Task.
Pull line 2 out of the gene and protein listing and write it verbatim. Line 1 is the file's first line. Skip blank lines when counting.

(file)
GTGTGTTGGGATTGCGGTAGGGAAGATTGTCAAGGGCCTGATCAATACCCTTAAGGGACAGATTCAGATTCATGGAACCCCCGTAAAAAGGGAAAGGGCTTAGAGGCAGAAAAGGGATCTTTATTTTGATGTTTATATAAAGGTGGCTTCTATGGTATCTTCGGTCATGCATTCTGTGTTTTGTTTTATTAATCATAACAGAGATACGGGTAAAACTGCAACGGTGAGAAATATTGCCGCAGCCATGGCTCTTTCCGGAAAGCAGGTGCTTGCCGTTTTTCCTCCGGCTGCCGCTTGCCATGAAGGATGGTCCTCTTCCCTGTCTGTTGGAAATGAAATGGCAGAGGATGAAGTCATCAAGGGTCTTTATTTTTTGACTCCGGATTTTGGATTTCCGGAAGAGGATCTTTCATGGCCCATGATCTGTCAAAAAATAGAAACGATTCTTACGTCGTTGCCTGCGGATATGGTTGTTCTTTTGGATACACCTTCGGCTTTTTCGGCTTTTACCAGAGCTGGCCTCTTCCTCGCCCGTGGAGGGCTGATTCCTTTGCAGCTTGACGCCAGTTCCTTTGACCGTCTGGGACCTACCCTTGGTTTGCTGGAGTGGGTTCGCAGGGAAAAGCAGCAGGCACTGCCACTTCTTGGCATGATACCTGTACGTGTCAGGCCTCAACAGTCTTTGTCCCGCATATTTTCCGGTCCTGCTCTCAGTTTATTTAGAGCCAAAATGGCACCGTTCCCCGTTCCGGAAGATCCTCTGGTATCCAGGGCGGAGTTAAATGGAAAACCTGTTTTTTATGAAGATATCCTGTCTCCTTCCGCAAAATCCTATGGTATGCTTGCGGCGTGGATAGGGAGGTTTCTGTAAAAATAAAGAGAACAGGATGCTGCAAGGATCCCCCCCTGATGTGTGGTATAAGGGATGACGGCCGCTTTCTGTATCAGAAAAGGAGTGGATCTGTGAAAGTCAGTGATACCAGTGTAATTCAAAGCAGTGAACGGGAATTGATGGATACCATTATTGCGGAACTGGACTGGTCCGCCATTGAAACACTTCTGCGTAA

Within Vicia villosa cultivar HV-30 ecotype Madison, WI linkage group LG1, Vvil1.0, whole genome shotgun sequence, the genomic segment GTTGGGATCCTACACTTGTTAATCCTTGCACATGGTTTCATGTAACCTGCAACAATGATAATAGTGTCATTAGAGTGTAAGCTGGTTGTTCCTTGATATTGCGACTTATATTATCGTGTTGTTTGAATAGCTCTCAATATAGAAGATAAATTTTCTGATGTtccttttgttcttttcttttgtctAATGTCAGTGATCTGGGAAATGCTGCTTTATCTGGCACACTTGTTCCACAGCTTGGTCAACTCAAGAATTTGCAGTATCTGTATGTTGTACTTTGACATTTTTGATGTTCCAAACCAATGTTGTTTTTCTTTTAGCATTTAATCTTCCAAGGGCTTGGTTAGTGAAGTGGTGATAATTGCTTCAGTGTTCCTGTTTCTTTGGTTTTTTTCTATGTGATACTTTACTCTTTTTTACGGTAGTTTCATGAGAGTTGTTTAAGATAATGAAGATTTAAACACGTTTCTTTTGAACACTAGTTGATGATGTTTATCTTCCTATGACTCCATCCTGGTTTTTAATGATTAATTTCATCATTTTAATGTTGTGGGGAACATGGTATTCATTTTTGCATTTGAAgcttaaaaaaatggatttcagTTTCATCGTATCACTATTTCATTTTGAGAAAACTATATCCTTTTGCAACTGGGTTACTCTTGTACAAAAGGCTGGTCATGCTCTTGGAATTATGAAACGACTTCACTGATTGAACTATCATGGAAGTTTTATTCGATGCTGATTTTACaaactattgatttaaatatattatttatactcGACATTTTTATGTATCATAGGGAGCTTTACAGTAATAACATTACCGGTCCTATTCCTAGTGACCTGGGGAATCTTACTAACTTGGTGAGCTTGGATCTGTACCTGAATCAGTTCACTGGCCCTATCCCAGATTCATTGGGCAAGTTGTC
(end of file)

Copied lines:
Within Vicia villosa cultivar HV-30 ecotype Madison, WI linkage group LG1, Vvil1.0, whole genome shotgun sequence, the genomic segment GTTGGGATCCTACACTTGTTAATCCTTGCACATGGTTTCATGTAACCTGCAACAATGATAATAGTGTCATTAGAGTGTAAGCTGGTTGTTCCTTGATATTGCGACTTATATTATCGTGTTGTTTGAATAGCTCTCAATATAGAAGATAAATTTTCTGATGTtccttttgttcttttcttttgtctAATGTCAGTGATCTGGGAAATGCTGCTTTATCTGGCACACTTGTTCCACAGCTTGGTCAACTCAAGAATTTGCAGTATCTGTATGTTGTACTTTGACATTTTTGATGTTCCAAACCAATGTTGTTTTTCTTTTAGCATTTAATCTTCCAAGGGCTTGGTTAGTGAAGTGGTGATAATTGCTTCAGTGTTCCTGTTTCTTTGGTTTTTTTCTATGTGATACTTTACTCTTTTTTACGGTAGTTTCATGAGAGTTGTTTAAGATAATGAAGATTTAAACACGTTTCTTTTGAACACTAGTTGATGATGTTTATCTTCCTATGACTCCATCCTGGTTTTTAATGATTAATTTCATCATTTTAATGTTGTGGGGAACATGGTATTCATTTTTGCATTTGAAgcttaaaaaaatggatttcagTTTCATCGTATCACTATTTCATTTTGAGAAAACTATATCCTTTTGCAACTGGGTTACTCTTGTACAAAAGGCTGGTCATGCTCTTGGAATTATGAAACGACTTCACTGATTGAACTATCATGGAAGTTTTATTCGATGCTGATTTTACaaactattgatttaaatatattatttatactcGACATTTTTATGTATCATAGGGAGCTTTACAGTAATAACATTACCGGTCCTATTCCTAGTGACCTGGGGAATCTTACTAACTTGGTGAGCTTGGATCTGTACCTGAATCAGTTCACTGGCCCTATCCCAGATTCATTGGGCAAGTTGTC